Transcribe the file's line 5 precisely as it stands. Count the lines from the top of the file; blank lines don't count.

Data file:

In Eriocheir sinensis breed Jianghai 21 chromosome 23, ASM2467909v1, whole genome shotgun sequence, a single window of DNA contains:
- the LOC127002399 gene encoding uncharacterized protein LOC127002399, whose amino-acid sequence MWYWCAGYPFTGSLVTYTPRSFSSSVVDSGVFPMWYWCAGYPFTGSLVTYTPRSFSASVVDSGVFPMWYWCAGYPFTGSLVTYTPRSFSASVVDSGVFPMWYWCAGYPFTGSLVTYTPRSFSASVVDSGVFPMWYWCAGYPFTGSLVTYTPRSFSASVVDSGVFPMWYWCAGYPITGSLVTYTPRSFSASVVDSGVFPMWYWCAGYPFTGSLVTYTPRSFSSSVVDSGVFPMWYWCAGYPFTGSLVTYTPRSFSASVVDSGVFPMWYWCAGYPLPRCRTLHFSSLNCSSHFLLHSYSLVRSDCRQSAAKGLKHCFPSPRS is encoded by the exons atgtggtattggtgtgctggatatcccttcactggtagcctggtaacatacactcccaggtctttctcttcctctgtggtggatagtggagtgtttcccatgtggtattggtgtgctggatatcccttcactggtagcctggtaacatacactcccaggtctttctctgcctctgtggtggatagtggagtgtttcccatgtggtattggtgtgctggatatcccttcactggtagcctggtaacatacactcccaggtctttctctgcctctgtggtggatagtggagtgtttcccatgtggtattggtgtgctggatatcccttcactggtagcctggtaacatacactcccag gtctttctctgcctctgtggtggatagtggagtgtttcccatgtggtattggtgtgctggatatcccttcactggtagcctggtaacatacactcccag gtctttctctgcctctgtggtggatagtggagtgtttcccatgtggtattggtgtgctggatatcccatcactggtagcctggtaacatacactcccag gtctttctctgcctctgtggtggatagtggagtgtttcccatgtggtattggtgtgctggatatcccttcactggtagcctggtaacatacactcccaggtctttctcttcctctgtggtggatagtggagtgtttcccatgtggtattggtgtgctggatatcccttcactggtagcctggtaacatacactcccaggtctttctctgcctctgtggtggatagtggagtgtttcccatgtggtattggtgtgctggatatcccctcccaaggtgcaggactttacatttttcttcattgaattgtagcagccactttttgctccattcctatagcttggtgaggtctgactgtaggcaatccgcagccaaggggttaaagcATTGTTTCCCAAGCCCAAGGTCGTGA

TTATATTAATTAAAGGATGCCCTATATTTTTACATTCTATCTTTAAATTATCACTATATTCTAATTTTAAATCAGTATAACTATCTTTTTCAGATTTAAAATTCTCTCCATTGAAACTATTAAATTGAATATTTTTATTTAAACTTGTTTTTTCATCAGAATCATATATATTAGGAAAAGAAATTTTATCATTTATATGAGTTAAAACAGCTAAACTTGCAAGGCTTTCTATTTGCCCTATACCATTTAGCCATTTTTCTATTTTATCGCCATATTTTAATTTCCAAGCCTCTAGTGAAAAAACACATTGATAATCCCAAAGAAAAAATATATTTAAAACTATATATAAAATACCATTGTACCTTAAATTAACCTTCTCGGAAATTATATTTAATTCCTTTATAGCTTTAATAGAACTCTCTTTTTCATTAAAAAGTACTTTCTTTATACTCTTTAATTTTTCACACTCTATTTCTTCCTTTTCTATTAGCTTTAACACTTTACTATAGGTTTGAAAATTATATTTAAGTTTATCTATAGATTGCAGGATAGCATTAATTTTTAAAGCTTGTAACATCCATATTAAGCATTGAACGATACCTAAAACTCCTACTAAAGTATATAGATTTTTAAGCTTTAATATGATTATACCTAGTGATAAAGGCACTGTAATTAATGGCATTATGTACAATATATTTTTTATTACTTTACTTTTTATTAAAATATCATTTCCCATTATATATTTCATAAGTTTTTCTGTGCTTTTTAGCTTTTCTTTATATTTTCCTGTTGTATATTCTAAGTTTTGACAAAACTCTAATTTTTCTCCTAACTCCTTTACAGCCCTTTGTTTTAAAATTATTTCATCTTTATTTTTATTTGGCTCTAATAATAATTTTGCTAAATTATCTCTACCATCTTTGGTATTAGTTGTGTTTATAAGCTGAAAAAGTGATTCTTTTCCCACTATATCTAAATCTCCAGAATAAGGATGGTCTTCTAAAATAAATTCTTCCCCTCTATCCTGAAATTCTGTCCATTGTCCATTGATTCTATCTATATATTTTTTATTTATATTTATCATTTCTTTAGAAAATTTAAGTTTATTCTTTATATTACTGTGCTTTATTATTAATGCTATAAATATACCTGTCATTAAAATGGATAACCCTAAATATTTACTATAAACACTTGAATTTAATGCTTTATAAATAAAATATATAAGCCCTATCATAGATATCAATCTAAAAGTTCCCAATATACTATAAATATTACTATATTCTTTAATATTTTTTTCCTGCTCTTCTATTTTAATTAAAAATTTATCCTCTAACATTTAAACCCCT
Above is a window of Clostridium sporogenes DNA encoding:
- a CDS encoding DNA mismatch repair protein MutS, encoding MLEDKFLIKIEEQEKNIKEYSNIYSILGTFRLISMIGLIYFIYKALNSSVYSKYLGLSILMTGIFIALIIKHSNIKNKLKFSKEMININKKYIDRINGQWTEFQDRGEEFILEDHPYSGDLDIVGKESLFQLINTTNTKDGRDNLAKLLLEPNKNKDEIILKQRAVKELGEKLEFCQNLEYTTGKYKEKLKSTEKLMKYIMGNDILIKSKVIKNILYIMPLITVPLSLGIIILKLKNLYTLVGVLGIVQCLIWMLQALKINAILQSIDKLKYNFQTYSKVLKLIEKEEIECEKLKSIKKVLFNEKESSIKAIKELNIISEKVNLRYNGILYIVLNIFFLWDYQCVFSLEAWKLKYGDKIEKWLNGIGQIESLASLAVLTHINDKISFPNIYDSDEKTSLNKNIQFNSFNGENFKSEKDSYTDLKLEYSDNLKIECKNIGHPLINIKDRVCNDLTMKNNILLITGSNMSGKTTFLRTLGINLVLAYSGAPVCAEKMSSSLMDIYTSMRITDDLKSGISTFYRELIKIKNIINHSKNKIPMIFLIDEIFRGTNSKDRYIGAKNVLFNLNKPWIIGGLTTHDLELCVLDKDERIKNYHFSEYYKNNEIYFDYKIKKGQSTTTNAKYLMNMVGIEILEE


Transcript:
- a CDS encoding DNA mismatch repair protein MutS, encoding MLEDKFLIKIEEQEKNIKEYSNIYSILGTFRLISMIGLIYFIYKALNSSVYSKYLGLSILMTGIFIALIIKHSNIKNKLKFSKEMININKKYIDRINGQWTEFQDRGEEFILEDHPYSGDLDIVGKESLFQLINTTNTKDGRDNLAKLLLEPNKNKDEIILKQRAVKELGEKLEFCQNLEYTTGKYKEKLKSTEKLMKYIMGNDILIKSKVIKNILYIMPLITVPLSLGIIILKLKNLYTLVGVLGIVQCLIWMLQALKINAILQSIDKLKYNFQTYSKVLKLIEKEEIECEKLKSIKKVLFNEKESSIKAIKELNIISEKVNLRYNGILYIVLNIFFLWDYQCVFSLEAWKLKYGDKIEKWLNGIGQIESLASLAVLTHINDKISFPNIYDSDEKTSLNKNIQFNSFNGENFKSEKDSYTDLKLEYSDNLKIECKNIGHPLINIKDRVCNDLTMKNNILLITGSNMSGKTTFLRTLGINLVLAYSGAPVCAEKMSSSLMDIYTSMRITDDLKSGISTFYRELIKIKNIINHSKNKIPMIFLIDEIFRGTNSKDRYIGAKNVLFNLNKPWIIGGLTTHDLELCVLDKDERIKNYHFSEYYKNNEIYFDYKIKKGQSTTTNAKYLMNMVGIEILEE